Ba’al, spelled as Baal in English was the legendary god of the Phoenicians and the Canaanites usually pictured as an opponent of God in the Bible. He was known by the Babylonians as Bel and was the leading god of the Phoenicians usually associated with Ashtaroth in the Old Testament. He was also thought of as the son of the chief Canaanite god El with Ashera.
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Yet, there were some accounts stating Baal was the son of Dagon and a descendant of El. Baal is placed on the Bible Timeline as early as the 17th century BC
Recently, a majority of the scholars believed that Baal was the equivalent of the Canaanites for the Babylonian god named Marduk and the Assyrian god named Hadad. There was also the term “baal”, a Semitic word that literally means “Lord” and was used in the Bible to refer to the local idols. It could also mean the “master” or the “owner”.
According to the Canaanites, Baal was the powerful god of Heaven and also of the sun, rain, thunder, fertility, and agriculture. He was worshipped by the Canaanites even before the Israelites left Egypt up to the Babylonian deportation during the 6th century BCE. During the era of Ahab and Jezebel, they declared Baal paganism as the national religion of the Northern Kingdom of Israel.
Baal was illustrated in the forms of a human, a ram, or a bull. Yet there was also the evil form of Baal illustrated in the forms of a man, a cat, a toad, or the combinations of such.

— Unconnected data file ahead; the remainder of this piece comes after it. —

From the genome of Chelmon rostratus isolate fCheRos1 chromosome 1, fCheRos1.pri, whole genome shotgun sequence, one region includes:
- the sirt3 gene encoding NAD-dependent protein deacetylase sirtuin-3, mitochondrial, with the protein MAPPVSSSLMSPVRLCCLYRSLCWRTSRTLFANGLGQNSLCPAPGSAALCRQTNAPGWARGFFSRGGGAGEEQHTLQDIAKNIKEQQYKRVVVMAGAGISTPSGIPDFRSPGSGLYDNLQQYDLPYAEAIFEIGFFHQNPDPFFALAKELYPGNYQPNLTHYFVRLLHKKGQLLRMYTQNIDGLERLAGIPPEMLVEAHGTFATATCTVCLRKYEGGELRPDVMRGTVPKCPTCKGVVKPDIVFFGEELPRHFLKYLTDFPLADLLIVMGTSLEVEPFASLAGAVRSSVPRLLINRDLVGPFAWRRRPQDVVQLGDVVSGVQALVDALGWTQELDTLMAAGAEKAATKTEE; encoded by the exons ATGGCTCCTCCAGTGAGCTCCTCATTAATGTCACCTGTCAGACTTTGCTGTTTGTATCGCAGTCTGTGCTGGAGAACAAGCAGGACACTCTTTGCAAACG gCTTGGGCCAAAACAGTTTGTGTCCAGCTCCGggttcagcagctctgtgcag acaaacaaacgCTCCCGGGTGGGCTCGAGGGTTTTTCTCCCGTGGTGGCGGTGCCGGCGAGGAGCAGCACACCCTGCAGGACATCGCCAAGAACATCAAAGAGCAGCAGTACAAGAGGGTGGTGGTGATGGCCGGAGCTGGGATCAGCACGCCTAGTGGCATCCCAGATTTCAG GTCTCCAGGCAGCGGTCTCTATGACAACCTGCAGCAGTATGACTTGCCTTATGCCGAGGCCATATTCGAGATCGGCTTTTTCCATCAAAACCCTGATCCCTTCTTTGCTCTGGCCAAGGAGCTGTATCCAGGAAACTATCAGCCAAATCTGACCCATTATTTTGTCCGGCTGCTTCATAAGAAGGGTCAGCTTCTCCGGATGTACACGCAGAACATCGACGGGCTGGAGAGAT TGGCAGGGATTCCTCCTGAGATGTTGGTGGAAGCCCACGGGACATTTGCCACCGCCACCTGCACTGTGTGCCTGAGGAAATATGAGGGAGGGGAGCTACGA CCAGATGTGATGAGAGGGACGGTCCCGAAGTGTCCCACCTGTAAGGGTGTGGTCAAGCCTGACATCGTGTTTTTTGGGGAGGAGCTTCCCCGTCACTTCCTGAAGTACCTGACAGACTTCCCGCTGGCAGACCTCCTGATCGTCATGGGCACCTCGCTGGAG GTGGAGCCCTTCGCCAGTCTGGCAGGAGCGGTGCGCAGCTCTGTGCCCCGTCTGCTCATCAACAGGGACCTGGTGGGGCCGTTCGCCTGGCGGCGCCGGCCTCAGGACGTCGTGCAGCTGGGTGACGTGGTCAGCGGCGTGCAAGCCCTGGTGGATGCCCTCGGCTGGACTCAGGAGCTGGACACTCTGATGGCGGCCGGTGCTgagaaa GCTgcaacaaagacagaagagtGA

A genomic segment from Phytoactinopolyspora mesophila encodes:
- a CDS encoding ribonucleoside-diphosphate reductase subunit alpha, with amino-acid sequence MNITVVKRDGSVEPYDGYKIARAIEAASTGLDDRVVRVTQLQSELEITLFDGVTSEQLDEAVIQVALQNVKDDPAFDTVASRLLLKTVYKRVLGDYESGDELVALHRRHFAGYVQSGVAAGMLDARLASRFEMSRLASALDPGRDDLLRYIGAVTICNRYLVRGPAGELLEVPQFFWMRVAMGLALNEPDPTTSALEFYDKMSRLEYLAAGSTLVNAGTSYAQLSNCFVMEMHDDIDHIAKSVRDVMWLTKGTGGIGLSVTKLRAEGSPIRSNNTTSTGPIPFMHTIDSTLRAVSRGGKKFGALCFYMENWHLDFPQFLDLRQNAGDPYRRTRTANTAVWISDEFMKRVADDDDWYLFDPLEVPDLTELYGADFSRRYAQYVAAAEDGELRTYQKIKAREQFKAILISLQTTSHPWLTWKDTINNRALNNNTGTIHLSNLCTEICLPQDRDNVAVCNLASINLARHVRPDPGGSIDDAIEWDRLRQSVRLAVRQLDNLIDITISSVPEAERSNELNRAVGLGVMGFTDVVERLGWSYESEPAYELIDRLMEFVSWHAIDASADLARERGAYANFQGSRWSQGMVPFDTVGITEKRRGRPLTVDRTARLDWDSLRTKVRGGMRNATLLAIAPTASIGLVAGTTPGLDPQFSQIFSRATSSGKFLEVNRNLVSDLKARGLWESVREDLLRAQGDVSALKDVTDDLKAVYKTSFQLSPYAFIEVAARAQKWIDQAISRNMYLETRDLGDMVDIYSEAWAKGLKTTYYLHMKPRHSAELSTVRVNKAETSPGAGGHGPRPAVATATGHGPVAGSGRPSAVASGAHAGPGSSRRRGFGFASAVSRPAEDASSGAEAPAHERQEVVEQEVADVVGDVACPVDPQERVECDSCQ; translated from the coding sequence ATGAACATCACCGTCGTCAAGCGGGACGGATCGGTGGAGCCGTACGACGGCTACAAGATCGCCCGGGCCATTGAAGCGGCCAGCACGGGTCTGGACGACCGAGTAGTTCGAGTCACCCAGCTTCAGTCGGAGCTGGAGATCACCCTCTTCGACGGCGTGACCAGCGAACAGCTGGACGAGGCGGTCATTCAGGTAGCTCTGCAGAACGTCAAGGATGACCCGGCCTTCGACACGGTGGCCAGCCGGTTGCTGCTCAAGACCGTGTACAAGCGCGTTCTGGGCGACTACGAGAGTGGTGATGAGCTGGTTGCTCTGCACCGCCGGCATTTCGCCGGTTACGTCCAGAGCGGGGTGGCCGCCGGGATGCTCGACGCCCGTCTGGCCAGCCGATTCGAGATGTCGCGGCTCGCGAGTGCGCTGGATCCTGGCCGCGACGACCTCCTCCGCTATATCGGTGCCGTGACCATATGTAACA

Divine adulation to Baal was greatly criticized by the prophets and numerous leaders of Judah who taught that God wanted to annihilate any Canaanite religion inside Judah and Israel. This could be the reason why Baal was at times pictured as a demon among the Christians. Christian demonologists thought Baal was a powerful evil character and the topmost king in Hell. He was believed to be of equal standing to Satan or was the right hand of Satan in the English Puritan era.
Baal in the Bible
Judges 3:7. The Israelites committed a crime before the Lord by worshipping Baal and Asherah.
Judges 6:25. The Lord ordered the destruction of the altar of Baal and the pole of Asherah.
Judges 6:28-30. The people demanded Gideon be punished with death because he destroyed the altar of Baal and the pole of Asherah.
Judges 6:32. Gideon was given the name Jerub-Baal because of the destruction he did to the altar of Baal.
Judges 10:6. The Israelites sinned before the Lord once again by serving Baal and the Ashtoreth.
Judges 10:10. The Israelites acknowledged their sin of serving Baal.
1 Samuel 7:4. The Israelites stopped serving Baas and Ashtoreth and worshipped the Lord.
1 Kings 16:30-32. Ahab sinned before the Lord by serving Baal and building an altar and temple of Baal in Samaria.
1 Kings 18:19, 18:22. Baal had 450 prophets serving before him.
2 Kings 3:1-3. Joram, Ahab’s son destroyed the altar of Baal that his father built.
2 Kings 10:24-27. Jehu headed 80 men in ransacking and destroying the temple of Baal and burned the sacred stone of Baal.
2 Kings 10:28-29. Jehu ordered to prohibit the worshipping of Baal in Israel.
2 Chronicles 28:1-3. Ahaz made worshipping Baal the main religion of his kingdom.
2 Chronicles 33:2-4. Ahaz reconstructed the temples and altars of Baal and poles of Asherah.
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